Generating Web Services server using Axis2

Everybody knows that you can easily generate Web Services client classes just from WSDL file in Java.
You even have such tool (wsimport) in every JDK distribution (check JDK_HOME/bin). It handles
all XML data types to Java mapping and generates all complex types needed. You even have such tools
for many other programming languages. Scripting languages don’t need them at all, they generate them
on the fly.

But what to do if you have to implement WS client and only thing you can get from your customer
is a WSDL file? Of course you can generate client classes from it. But how to test it? (You wouldn’t give
untested code to your customer, won’t you?)

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Web Services in Ruby, Python and Java

Today I’ve had to prepare some examples to show that web services are interoperable. So I’ve created a simple web service in Java using Metro and launched it on Tomcat. Then tried to consume them using Python and Ruby. Here’s how it all finished…
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Why NetBeans is awesome. Part 2: Intelligent Java code completion

Welcome to another part of “Why NetBeans is awesome” series. What I’d like to show you today is how does NetBeans smart code completion work. Let’s look at this simple example:
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InfoShare 2011 conference

Been on technical track of InfoShare conference last Friday. Mostly to attend Adam Bien presentation and workshop. All the conference talks were great, but what I need to say is that Adam presentations are something you can’t miss. 100% Java and no marketing bullshit as someone said :). It was just that. No slides, no off topic, just code. You could ask whatever you were interested in regarding J2EE and Adam was ready to answer. Not on next Friday, but here and now. He’s a real pro and if you have an opportunity to meet him on some workshop, then you really have to go. I was driving for 5 hours for this conference and it was worth it.
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Force Outlook to check if subject is set before sending message

Did you ever forgot to set subject when sending email? Finally found solution today:

Alias to open latest log file in Windows Power Shell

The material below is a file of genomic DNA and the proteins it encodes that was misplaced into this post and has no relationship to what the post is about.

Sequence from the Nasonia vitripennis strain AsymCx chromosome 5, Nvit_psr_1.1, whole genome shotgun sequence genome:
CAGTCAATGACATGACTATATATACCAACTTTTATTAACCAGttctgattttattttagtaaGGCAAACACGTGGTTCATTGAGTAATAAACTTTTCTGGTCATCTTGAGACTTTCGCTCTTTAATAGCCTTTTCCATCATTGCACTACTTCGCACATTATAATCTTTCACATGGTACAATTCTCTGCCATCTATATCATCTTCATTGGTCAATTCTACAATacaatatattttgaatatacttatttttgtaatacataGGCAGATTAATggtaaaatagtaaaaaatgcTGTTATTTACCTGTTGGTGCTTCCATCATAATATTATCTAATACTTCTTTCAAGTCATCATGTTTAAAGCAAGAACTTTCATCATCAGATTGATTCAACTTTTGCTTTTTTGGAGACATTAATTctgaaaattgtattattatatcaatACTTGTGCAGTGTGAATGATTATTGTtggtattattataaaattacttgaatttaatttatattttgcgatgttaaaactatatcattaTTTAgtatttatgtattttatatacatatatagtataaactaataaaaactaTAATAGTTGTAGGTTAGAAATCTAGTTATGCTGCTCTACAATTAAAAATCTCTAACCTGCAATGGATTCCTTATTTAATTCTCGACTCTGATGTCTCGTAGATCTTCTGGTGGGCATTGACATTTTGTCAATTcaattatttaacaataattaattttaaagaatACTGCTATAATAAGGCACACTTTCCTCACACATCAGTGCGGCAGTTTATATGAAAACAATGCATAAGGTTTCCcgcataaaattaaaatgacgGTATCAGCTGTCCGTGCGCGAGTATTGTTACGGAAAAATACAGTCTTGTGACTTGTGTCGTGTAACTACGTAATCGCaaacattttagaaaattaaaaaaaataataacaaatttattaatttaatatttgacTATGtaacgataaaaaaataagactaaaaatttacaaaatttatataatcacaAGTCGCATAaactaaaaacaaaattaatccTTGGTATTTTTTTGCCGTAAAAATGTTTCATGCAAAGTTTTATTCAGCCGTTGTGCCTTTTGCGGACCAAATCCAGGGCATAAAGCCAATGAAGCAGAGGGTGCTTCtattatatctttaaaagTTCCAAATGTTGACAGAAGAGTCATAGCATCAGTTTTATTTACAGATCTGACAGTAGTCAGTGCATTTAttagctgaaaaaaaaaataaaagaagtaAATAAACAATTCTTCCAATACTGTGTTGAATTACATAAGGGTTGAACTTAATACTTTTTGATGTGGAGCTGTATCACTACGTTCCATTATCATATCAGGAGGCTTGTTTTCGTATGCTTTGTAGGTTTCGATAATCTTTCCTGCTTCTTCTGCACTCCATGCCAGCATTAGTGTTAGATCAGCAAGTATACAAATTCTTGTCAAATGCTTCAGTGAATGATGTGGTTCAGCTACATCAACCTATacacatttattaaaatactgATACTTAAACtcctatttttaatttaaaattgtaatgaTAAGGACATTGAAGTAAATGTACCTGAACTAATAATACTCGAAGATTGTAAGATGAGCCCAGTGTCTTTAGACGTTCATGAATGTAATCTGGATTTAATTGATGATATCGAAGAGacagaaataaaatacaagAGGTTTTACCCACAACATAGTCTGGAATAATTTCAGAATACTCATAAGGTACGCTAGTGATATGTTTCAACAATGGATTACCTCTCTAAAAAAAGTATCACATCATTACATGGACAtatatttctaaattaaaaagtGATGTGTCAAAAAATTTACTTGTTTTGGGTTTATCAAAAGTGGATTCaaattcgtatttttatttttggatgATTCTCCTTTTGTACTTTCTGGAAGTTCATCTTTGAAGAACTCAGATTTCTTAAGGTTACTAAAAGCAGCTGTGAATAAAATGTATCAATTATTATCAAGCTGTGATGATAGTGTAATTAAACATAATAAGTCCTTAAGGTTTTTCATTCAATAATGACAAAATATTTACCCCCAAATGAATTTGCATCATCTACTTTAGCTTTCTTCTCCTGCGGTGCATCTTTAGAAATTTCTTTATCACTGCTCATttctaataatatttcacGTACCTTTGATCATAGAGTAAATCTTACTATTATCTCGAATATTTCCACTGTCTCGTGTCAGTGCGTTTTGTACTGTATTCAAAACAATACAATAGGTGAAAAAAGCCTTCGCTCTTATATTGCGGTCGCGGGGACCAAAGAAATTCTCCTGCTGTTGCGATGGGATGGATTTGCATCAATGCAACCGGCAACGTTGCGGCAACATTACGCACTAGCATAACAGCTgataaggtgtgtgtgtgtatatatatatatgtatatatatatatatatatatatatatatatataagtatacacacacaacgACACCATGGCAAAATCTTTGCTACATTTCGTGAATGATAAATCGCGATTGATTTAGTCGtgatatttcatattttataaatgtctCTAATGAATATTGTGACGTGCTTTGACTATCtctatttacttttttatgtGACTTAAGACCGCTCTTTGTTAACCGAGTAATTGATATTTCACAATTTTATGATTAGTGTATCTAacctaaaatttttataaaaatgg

Few days ago I’ve posted an alias to open latest log file of your application in bash shell. Same is possible on Windows environment if you use Windows Power Shell command interpreter. What you have to do is edit your profile.ps1 script and add a new function:

set-alias ed "C:/Program Files (x86)/Notepad++/notepad++.exe"
$global:app = "D:/MyApp"
function log {
   $myfile = ls $app/logs/*.log | sort -property lastwritetime | select -last 1
   ed $myfile

Of course change value for ed to your favorite editor/log viewer.
Here’s where you can read more about PowerShell profiles:

Now just restart shell and execute log command.

Alias to open latest log file in Bash shell

Here’s a simple bash alias to open last modified log file in logs directory. It will be opened in less pager on last line:

alias log='less +G $(ls -ctr1 $APP_HOME/logs/*.log | tail -1)'

You can put it somewhere in ~/.bashrc or ~/.bash_profile and declare $APP_HOME somewhere above this line. You might also need to change /logs/*.log path.

Save file. Run source ~/.bashrc, and you’ll see last modified log anytime you call log command.

You can also substitute less +G with tail -f and open log in follow mode (it will automatically show anything new written to file)

Why NetBeans is awesome. Part 1: Swing form editor and custom components.

I’m great fan of NetBeans IDE and think it really doesn’t get enough noise. So I’m starting my Why NetBeans is awesome series of posts that show some NetBeans features you might not know about, but are really cool or makes life really easier.

First in the series is about great Java Swing form editor and how you can use it with custom components you have created in your application. What NetBeans allows you to do is to just add your components to palette and drag’n’drop it anywhere you need it. What’s coolest there is that it will look exactly like you designed it and will allow you to operate on properties (via getter/setter you have in your component) using Properties table you’re used to while working with ootb Swing components. Here’s how…

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J2EE JDBC based authentication with JPA Entities in Glassfish

One of the authentication options you get in Glassfish is to store your users/roles just in database tables. This way you can implement your custom UIs and logic for managing users. Usual solution you’ll find over the web for that is to create them by hand with SQL and fill using JDBC. What I needed was to get some entities for the users so I just could start my app and everything is created by JPA. This is not that easy, as Glassfish has some assuptions about tables you use (as it’s also using plain JDBC to retrieve users from database). Here’s how I’ve managed to do it using JPA 2.0 entities:
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Java 7 listen for file/directory change

Today I’ve started to experiment with some new features we’ll get in Java 7. First is filesystem WatchService which allows us to listen to changes in some directory without any pooling. Looks really great. You just register to be notified about change and wait to get your notifications. Best of it you can assign as much listeners as you like and even from different threads with no code changes, it all is thread save. Here’s what I’ve done to get notified about files being modified/removed/added to my very important TEMP directory:
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